Some people call Missouri “flyover country.” But migrating birds think of it as “stopover country.” Millions of feathered flyers flap across the Show-Me State during their spring and fall migrations. Some birds stay for just a few days. Others spend summer or winter here. Either way, our state’s wetlands, prairies, and forests offer perfect pit stops for these tired and hungry travelers.
Why do birds travel such long distances? To feed and breed. Birds move north in spring to take advantage of lots of food and nesting sites. When food grows scarce or they’re done raising babies, they head south. How do they know when it’s time to go? They get the itch to migrate from changes in temperature, day length, and food supplies.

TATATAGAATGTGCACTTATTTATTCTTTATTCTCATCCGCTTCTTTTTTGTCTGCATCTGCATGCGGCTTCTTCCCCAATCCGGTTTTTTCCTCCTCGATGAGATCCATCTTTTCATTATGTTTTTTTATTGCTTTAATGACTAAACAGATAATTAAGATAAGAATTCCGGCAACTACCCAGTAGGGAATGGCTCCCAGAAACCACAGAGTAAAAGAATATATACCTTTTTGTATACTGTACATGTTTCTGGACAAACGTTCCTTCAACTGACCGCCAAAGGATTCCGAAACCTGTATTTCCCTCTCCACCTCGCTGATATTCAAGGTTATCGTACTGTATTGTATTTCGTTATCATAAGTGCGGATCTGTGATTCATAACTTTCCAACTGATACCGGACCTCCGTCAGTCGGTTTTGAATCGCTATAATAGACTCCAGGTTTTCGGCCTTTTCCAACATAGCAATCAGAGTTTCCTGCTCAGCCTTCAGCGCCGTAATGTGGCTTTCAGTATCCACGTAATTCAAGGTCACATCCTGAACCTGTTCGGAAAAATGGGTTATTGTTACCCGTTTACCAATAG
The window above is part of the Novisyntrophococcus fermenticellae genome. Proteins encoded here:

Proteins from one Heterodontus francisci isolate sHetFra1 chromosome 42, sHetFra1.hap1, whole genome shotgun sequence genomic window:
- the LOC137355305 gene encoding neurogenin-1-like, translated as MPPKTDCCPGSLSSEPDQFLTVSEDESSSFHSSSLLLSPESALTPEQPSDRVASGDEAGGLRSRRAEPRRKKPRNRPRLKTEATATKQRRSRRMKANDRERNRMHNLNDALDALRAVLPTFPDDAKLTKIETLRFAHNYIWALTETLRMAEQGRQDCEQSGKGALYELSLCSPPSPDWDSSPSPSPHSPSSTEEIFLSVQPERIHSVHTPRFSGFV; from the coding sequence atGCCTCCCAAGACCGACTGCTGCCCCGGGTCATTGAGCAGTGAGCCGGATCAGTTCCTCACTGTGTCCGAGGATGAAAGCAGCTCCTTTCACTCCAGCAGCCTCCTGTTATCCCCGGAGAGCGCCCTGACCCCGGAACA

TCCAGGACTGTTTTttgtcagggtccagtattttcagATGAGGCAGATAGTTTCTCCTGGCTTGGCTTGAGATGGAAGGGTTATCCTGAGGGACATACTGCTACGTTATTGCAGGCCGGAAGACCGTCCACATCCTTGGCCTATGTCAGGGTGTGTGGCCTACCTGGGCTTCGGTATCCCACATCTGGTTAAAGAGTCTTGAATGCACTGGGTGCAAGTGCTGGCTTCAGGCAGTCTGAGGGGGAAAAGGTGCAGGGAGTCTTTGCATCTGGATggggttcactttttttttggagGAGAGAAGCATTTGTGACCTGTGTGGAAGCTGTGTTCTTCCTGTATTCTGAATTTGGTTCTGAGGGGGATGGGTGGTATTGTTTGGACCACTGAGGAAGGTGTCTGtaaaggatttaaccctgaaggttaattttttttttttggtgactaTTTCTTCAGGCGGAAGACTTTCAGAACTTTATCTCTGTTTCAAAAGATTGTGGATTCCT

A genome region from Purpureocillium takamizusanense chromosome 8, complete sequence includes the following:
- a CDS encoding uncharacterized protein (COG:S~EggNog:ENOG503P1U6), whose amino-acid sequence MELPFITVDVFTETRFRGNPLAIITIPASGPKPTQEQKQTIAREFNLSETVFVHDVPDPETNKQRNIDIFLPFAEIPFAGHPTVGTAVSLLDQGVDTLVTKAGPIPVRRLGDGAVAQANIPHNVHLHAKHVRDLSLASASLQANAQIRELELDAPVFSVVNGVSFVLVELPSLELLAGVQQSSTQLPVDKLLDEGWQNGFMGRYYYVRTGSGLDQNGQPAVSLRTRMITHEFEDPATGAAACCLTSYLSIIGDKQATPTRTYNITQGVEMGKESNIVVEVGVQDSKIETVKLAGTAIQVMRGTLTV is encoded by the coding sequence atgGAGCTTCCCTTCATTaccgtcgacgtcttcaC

Can you match the bird to the route that it takes during fall migration? Write the letter of each route above the number for each bird. If you get all of them right, it will answer this riddle:
Because it’s too far 1. 2. 3. 4. 5.
You may have seen this little bat fluttering around your neighborhood at dusk. It feeds on flying insects like moths, wasps, leafhoppers, and beetles. In the summer, it roosts in the trees, sometimes high up in the canopy. In fall, it gathers with others at cave entrances to mate. Then it seeks out the most humid and warmest part of the cave to hibernate in until spring. Babies are born in May. Learn more at mdc.mo.gov/field guide.
Angie Daly Morfeld
Nichole LeClair Terrill